Erika Meyer

How I Learned To Play Guitar

How I Learned To Play Guitar
Decrease Font Size Increase Font Size Text Size Print This Page

I bought a big 1970s Fender Twin Reverb. (“Are you sure you want that amp?” the salesman said, “That’s a very loud amp. It’s really made for using on stage.” “Perfect,” I replied.) I got up the courage to audition for a few bands, but never succeeded in making the cut. So, since I was writing songs by now, I put an ad in the paper, found a drummer, then a bass player, and started my own band. We lost and gained and lost members, suffered through triangles of love and addiction, and imploded again and again. I kept on playing, sometimes as a duo, or solo, just to keep moving forward. We recorded an album under fairly insane circumstances, and when we imploded for the last time, I kept my eyes and ears open for the next opportunity. Times came over the years when things looked bleak, and I would feel almost like giving up, but always someone would come along and say, “Don’t give up! Never give up!”

Today, because I didn’t give up (this time), I am fortunate to be part of a solid and productive band that has been performing for two years, has recorded and self-released two albums, and is working on a third. It’s been ten years since I was reunited with my guitars, and I am grateful to be here.

As far as being female, I wouldn’t think about it, except that it is constantly brought to my attention — for example, by doormen who cannot believe that I’m in, not with the band, as they scour the guest list for my name. Also the opinion that I “can’t play” or “can’t sing” is still brought up, more often to Chris, my boyfriend and bandmate. There are any number of people who are absolutely flabbergasted that someone like him, who is known as a skilled musician, would have a band with me, would ‘let’ me play guitar and sing. Some assume he’s blinded by love, and that I’m just a coattail-rider. Many assume that he does all the writing for the band, too.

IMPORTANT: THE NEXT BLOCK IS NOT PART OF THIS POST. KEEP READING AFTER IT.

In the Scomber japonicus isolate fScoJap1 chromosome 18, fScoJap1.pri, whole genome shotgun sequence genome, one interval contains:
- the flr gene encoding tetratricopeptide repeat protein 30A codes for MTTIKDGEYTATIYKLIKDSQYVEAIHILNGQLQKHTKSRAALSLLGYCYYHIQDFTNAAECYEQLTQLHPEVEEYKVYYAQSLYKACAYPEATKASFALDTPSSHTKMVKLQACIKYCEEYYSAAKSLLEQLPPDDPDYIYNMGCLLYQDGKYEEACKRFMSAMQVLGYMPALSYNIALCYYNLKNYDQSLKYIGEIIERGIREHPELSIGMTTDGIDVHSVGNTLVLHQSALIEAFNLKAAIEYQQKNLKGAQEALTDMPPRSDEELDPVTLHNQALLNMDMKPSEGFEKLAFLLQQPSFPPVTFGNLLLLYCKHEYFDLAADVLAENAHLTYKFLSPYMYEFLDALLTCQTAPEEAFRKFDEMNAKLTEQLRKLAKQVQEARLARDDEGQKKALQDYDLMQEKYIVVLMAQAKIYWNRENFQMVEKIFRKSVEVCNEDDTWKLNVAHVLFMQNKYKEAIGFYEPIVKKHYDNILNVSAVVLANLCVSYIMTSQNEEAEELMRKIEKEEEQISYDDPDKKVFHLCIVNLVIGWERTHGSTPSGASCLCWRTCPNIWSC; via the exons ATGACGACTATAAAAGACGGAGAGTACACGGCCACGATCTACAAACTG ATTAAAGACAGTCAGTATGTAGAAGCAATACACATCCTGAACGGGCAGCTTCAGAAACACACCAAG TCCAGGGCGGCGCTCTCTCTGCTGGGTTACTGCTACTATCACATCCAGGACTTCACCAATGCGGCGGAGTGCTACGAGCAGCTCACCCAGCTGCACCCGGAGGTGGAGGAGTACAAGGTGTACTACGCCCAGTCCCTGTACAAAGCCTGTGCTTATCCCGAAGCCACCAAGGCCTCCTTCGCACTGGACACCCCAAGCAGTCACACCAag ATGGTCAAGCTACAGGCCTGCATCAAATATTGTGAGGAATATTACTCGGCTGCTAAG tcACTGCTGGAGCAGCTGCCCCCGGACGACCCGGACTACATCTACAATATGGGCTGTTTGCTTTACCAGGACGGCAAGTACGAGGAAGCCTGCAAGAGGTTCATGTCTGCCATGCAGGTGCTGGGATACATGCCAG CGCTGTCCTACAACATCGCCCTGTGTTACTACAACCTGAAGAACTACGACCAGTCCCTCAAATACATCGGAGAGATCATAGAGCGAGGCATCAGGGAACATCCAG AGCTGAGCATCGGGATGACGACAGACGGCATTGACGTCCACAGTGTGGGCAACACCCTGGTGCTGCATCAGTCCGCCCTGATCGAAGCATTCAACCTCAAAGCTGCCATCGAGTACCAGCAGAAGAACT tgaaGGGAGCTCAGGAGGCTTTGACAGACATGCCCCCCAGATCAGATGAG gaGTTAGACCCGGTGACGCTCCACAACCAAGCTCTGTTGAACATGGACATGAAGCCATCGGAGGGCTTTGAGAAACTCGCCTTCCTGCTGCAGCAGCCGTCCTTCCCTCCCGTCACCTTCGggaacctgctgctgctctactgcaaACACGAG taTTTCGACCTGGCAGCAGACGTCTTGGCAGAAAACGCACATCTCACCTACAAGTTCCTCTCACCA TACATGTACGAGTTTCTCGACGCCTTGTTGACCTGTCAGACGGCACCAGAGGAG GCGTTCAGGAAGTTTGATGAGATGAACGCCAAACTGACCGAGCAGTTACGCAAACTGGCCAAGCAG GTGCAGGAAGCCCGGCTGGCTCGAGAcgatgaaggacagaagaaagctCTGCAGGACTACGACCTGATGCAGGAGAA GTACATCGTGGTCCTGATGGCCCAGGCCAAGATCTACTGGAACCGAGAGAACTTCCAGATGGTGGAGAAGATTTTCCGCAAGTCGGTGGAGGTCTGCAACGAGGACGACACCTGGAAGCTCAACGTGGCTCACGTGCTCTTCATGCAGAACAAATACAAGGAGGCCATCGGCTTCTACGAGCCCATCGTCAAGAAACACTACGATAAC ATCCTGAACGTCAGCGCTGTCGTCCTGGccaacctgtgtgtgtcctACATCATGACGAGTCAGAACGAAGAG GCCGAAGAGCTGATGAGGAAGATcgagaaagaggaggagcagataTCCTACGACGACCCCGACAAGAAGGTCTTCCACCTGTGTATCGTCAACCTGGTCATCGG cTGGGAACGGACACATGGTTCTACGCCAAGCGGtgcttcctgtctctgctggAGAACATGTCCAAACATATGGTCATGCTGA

In reality, we each write our own songs, or we co-write: he’ll come up with a couple riffs, and I will write the lyrics and arrangement. We just fit together in a complimentary way. We both know that great rock music has less to do with ‘skill’ and ‘talent’ and more to do with a person’s ability to use music as an artistic medium. One person even told me he thought Chris (who struggled over the years with addiction) was back on drugs because his guitar playing has changed so dramatically. Instead of impressing other guitar players with fast skillful leads (which he can play in his sleep), he is playing more like me: more primitive, syncopated, dissonant — because it serves the song, and it sounds great! Maybe ‘girls’ tend to play a little differently — maybe what a lot of guys are listening for, they don’t hear when girls play, so they just decide that we can’t play. Maybe a lot of people are missing out on interesting possibilities.

In my experience, discrimination against women in rock is still pervasive, both on the surface and underneath, even today, even in a town like Portland, Oregon. But rock’n’roll, to me, is about breaking rules, challenging preconceptions, and crossing psychological, physical, and cultural barriers. It’s about making sounds that are real, beautiful, original, and universal. It’s about joining people together through voice, breath, heartbeat, sound.

Recently, I was telling my grandmother (90) about some of my daughter’s explorations into music, when my grandma stopped me mid-sentence, asking “Is she talented?” I was caught off-guard — there it was again, that strange notion of musical ‘talent’. I smiled. Of course she is talented.

I’ve found that for every person who thinks I can’t, or shouldn’t, sing or play, there is someone, usually a woman, who tells me how inspired she is by what I am doing. Inspire. The root of it means “to breathe”. Inspire originally meant to “breathe life into”. That’s a big part of what art is to me: inspiring others, and being inspired by others. I love it, I get to be part of it, both giving and receiving. I would never have made it to this place without facing my fears, processing the past, and playing through a lot of trials from both without and within.